For all his misgivings about fighting, he left his four children (who were the only blood relatives he ever knew) and the 14 grandchildren and great-grandchildren he never met, with an admiration for his courage and idealism in the 1930s.

[This biographical portrait was written by the family of Edmund Updale and is reproduced here with our thanks to them]

Paying tribute to the International Brigaders

Start of the walk outside Hove station

Written by Pauline Fraser for the Morning Star 

A score of walkers arrived at Hove Station on Saturday [18 September 2021] from far and wide to take part in an eight-mile sponsored walk in the footsteps of some of the Sussex International Brigaders.

Assembling on a glorious autumn morning, the walkers visited nine addresses connected with volunteers from Brighton and Hove and the two houses that had welcomed in child refugees from the Basque country in 1937.

The walk was organised by Pauline Fraser, a Trustee of the International Brigade Memorial Trust and convenor of its affiliate, Sussex Brigaders Remembered, which is raising money towards a memorial to the Sussex Brigaders.

The walkers made an eye-catching spectacle as they wove their way through the city carrying the IBMT banner, Republican flags and others relating to Marea Granate. Members of the public asked walkers what it was all about, thus getting the message across more widely.

Information about each Brigader was read out when the walk assembled at the relevant address. At the two former children’s homes, Pauline read from the memoirs of two brothers who stayed there.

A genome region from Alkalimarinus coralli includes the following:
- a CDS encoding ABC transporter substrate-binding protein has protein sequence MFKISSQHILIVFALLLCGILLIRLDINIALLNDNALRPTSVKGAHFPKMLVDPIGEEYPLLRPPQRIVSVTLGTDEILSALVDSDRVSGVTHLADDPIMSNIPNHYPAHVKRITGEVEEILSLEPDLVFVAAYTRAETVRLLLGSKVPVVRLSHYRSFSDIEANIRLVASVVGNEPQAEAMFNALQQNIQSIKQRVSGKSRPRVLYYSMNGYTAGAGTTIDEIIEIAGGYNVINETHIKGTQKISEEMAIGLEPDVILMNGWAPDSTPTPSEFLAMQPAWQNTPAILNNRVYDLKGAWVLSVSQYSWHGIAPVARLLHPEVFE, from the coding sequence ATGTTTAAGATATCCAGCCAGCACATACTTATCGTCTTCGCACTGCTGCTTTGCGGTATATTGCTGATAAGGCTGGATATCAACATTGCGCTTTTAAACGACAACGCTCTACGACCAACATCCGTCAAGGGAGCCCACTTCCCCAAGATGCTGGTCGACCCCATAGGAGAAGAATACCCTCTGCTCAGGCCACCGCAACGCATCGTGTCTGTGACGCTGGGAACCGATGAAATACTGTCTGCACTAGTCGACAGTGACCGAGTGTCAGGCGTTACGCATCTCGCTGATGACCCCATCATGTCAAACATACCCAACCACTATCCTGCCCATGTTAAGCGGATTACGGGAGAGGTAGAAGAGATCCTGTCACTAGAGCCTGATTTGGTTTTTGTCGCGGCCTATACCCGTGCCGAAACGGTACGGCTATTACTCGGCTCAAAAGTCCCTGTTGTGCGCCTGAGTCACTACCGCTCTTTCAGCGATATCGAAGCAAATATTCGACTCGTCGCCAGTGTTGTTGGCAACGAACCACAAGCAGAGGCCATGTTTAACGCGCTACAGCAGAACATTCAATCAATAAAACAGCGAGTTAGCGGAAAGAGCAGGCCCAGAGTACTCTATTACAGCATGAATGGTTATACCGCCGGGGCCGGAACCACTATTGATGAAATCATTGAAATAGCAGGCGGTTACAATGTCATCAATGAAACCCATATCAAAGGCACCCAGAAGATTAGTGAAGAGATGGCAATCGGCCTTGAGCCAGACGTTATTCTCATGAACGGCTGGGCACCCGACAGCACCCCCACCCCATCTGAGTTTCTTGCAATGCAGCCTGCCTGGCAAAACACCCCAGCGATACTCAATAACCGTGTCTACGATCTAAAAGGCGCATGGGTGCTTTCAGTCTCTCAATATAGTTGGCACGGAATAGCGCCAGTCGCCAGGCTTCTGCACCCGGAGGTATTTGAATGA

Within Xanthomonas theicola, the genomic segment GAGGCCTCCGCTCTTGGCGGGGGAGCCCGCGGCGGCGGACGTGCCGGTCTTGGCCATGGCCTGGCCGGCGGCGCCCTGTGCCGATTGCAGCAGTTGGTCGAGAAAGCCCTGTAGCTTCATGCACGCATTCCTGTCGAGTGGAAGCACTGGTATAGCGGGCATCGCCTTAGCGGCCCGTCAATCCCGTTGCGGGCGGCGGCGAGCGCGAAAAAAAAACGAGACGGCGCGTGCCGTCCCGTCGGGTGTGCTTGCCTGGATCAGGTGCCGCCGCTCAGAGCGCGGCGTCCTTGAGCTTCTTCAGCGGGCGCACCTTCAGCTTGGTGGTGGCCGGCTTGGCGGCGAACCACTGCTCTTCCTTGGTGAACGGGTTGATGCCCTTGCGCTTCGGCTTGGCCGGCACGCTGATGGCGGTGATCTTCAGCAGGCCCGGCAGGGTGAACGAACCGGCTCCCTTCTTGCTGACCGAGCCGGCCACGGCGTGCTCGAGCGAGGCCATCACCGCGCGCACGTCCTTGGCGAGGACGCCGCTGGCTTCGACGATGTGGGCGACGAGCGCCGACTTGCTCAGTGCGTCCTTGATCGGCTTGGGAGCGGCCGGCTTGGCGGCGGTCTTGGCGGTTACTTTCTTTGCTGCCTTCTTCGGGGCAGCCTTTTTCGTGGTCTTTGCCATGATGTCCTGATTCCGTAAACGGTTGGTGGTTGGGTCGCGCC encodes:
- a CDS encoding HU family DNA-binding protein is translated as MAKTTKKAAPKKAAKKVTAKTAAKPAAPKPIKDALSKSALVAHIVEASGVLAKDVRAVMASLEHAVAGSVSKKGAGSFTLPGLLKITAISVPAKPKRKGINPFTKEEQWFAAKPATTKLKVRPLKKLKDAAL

Banners outside the Pines

High point of the walk was a meeting between the walkers and members of the Guernica collective outside ‘The Pines’ Nursing Home, formerly Aylesbury House, one of the two homes for Basque refugee children in Hove. The collective brought their beautiful banner, made after the style of Picasso’s famous painting, which the artist had created following the bombing of the Basque town of Guernica. The bombing, which killed or injured some thousands, was carried out by Hitler’s Condor Legion, at Franco’s behest. In addition the banner draws attention to the present-day slaughter of innocent civilians, in particular women and children, in Palestine, Afghanistan and elsewhere.

In 1937 the Conservative government grudgingly permitted the nearly 4,000 child refugees, to enter the UK, so long as they were ‘not a burden on the public purse’. The widespread outpouring of sympathy for the young refugees ensured that they were at least fed and accommodated. Jakob, of Brighton Migrant Solidarity, which had come to support the walk, told us how the current right-wing Conservative government demonises and seeks to actively exclude migrants, including children seeking to be reunited with family members.

If you would like to support the efforts of the walkers and the project to get a memorial erected to the Sussex Brigaders, please donate, through the IBMT website: http://international-brigades.org.uk/, sending an email to admin@international-brigades.org.uk stating that your donation is for the Walk, or by bank transfer to: International Brigade Memorial, Sort code 40-52-40, Account number 00013716, giving the reference Walk’.

Reflecting at the end of the day

Farewell from the walkers

C.L.R. James and the writing of The Black Jacobins in Southwick

[This piece was originally published in Wickerwork, the newsletter of the Southwick Society, and is reproduced here with the permission of the society].

C.L.R. James and the writing of The Black Jacobins in Southwick

The Black Jacobins (1938 cover).